San José, Costa Rica, since 1956
Electricity costs

Electricity rates to rise 19 percent in January

If you’re a client of Costa Rica’s National Power and Light Company (CNFL), prepare for a potentially big jump in your electricity bill next year. The Public Services Regulatory Authority (ARESEP) approved an increase in electricity rates which, while only half the percentage increase requested by CNFL, is still a whopping 18.6 percent.

The new rates will take effect in January and apply for a year. CNFL’s customer base encompasses most of the Greater Metropolitan Area, including San José and parts of Alajuela, Heredia and Cartago.

CNFL had submitted a request to raise basic electricity rates by 36 percent, but ARESEP found that such a big jump wasn’t justified. The regulatory agency ruled that CNFL couldn’t take into account ₡4,183 million ($7.8 million) in expenses related to its collective bargaining agreement in its rate calculation, among other disallowed expenses.

The approved figure corresponds to costs for energy the CNFL bought from the Costa Rican Electricity Institute (ICE) this year and distribution to customers.

CNFL’s administration commented on the regulatory authority’s decision in a news release, saying the firm is studying possibilities for appealing the ruling.

ARESEP Energy Manager Juan Quesada Espinoza said Tuesday that his office will continue to conduct detailed and rigorous analysis of rate adjustment requests to ensure public agencies are not including costs unrelated to the public services they provide.

Business sector rejects increase

Leaders of the Costa Rican Union of Private-Sector Chambers and Associations (UCCAEP) also said Tuesday that they plan to appeal the new rates — for the opposite reason CNFL would appeal them. The group’s president, Ronald Jiménez, said they will not remain with their arms crossed as “this unjustified increase will hit the pockets of thousands of homes and the budgets of thousands of businesses.”

Jiménez said the CNFL likely will use the 18.6 percent rate to cover increases in rates charged by its parent company, ICE, in previous months.

UCCAEP requested a full revision of the country’s energy rate-setting model, saying the current model “does not work and actually threatens to have a negative effect on job creation.”

Jiménez said business leaders are currently evaluating all legal options for challenging the rate increase, “which is nothing but evidence of general inefficiency at all Grupo ICE’s agencies, which the population ends up paying for.”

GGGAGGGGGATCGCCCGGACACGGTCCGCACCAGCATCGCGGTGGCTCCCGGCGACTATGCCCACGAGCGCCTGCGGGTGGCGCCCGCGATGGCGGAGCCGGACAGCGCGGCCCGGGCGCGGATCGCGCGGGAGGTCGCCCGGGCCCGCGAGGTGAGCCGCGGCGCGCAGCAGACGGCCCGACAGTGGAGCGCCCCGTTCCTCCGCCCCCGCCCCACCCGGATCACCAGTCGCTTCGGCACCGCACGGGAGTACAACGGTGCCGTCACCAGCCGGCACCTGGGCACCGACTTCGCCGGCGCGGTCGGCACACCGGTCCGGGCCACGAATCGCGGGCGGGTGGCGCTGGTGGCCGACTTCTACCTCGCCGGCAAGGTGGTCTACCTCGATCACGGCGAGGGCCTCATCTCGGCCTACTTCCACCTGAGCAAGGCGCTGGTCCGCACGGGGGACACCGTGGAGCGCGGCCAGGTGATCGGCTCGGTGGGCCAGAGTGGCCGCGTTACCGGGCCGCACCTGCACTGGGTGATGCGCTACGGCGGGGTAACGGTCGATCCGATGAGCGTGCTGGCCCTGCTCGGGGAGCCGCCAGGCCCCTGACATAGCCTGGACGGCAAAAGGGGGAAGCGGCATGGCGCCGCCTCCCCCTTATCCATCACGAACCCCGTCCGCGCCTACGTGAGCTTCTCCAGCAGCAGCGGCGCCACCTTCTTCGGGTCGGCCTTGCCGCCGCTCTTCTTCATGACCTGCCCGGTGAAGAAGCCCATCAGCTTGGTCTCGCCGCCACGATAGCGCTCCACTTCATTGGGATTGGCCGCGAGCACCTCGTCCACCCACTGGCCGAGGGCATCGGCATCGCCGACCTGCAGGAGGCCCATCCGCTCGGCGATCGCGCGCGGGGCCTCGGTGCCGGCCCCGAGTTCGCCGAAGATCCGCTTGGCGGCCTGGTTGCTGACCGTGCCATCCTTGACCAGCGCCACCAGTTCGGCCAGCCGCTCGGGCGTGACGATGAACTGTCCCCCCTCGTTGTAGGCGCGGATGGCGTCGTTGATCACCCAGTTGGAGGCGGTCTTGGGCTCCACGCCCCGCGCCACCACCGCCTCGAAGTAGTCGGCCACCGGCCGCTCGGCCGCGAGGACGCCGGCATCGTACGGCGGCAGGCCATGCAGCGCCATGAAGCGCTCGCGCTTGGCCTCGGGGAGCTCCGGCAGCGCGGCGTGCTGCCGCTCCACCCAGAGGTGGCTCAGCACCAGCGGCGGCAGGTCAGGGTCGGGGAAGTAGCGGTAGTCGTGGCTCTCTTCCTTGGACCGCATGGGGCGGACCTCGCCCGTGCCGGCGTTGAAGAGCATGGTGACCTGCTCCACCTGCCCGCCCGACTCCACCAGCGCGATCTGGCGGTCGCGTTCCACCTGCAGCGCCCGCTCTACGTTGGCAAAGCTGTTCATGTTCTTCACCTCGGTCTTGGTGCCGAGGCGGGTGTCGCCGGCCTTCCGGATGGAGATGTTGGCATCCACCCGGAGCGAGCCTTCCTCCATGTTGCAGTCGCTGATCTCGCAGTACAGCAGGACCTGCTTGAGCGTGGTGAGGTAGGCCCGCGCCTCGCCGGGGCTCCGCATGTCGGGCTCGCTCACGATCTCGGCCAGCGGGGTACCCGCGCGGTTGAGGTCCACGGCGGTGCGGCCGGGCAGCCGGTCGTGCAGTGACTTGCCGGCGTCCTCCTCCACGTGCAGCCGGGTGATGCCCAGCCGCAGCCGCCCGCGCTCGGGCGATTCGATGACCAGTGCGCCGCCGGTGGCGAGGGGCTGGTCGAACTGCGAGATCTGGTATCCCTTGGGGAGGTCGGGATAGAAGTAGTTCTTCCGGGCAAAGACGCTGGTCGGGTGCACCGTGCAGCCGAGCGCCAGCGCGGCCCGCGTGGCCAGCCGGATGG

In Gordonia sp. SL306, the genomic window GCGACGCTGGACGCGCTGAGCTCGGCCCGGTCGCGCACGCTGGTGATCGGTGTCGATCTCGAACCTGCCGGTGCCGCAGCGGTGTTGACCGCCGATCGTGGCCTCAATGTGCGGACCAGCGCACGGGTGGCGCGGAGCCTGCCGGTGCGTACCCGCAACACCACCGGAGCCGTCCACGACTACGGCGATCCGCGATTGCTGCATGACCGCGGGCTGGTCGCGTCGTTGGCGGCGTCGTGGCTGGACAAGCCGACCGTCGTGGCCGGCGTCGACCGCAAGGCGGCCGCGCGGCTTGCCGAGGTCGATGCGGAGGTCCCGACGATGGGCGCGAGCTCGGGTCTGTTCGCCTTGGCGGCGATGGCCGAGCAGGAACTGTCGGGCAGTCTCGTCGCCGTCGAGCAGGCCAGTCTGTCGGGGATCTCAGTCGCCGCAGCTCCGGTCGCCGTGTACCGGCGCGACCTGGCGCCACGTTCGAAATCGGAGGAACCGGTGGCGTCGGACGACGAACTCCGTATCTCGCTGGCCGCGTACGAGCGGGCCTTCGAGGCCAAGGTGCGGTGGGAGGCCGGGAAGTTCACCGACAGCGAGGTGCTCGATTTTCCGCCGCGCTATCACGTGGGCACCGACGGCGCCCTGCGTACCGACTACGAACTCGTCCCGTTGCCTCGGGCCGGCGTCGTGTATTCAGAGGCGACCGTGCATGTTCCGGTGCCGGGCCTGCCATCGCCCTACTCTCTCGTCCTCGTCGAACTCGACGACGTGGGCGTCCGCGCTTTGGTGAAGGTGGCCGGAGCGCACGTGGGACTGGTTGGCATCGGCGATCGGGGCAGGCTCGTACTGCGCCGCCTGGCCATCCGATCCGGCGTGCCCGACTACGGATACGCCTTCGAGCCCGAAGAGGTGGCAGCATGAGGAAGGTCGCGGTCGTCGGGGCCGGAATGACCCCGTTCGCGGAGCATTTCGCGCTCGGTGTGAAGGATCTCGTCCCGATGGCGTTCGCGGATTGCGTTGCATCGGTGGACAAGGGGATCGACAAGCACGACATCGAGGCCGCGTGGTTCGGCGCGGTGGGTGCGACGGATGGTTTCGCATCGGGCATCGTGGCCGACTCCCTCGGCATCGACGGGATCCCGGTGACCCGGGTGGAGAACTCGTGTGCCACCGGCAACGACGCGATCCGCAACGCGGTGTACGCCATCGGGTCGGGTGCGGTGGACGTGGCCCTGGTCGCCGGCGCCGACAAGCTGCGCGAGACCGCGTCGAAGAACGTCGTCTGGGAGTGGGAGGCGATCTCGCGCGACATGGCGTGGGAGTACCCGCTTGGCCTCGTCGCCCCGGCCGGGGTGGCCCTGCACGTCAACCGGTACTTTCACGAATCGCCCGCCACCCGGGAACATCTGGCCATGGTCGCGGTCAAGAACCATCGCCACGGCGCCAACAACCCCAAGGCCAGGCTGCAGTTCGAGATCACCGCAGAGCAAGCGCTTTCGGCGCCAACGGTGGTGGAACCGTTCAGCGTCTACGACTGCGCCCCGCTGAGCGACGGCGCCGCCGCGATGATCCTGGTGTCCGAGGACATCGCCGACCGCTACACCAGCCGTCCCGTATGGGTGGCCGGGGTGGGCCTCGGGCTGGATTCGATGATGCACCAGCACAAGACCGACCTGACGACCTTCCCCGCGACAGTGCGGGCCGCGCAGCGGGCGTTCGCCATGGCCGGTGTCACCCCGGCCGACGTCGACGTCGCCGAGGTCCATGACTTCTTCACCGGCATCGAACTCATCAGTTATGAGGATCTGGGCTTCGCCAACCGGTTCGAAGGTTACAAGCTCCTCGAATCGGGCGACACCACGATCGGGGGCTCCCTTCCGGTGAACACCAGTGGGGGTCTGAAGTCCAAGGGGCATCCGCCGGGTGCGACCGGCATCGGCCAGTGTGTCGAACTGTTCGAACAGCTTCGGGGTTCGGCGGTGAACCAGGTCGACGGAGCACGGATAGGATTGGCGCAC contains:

Contact L. Arias at larias@ticotimes.net

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SirVivor

“Jiménez said the CNFL likely will use the 18.6 percent rate to cover increases in rates charged by its parent company, ICE, in previous months.”

So someone needs to ask what exactly is the rate increase that ICE is charging since they are likely the culprits who are overcharging. Did ICE really raise their rates by 18.6 percent? Fair electric rates do not seem possible with a corrupt system and administration. The cost of electricity needs to be completely transparent and it certainly is not at this time.

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Bill Spears

Ok just a few months ago, it was reported that zero emissions electricity was achieved for 100 days in a row….as in renewable energy generation. It was heralded thru out the world as a great achievement. So now ICE wants a 40% increase and is granted a 20%? What part of this does not make any sense.? I thought renewable energy would save the world, save money and give back to the people of the country that adopted the profile of renewable energy.

Obviosly, yee suckers have been scammed again!

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Bobpiazza

I agree with the comments from “Survivor”.

You should have an article comparing the rates ICE charges it customers with those of CNFL.

If ICE is less than CNFL, then maybe Costa Rica should eliminate this “middle man” scenario and have ICE provide all.

I have previously read phasing out petroleum based generation would save money as well as meet environmental concerns.

Appears that Costa Rica has a history of increasing costs to the citizens rather than forcing honest accountability.

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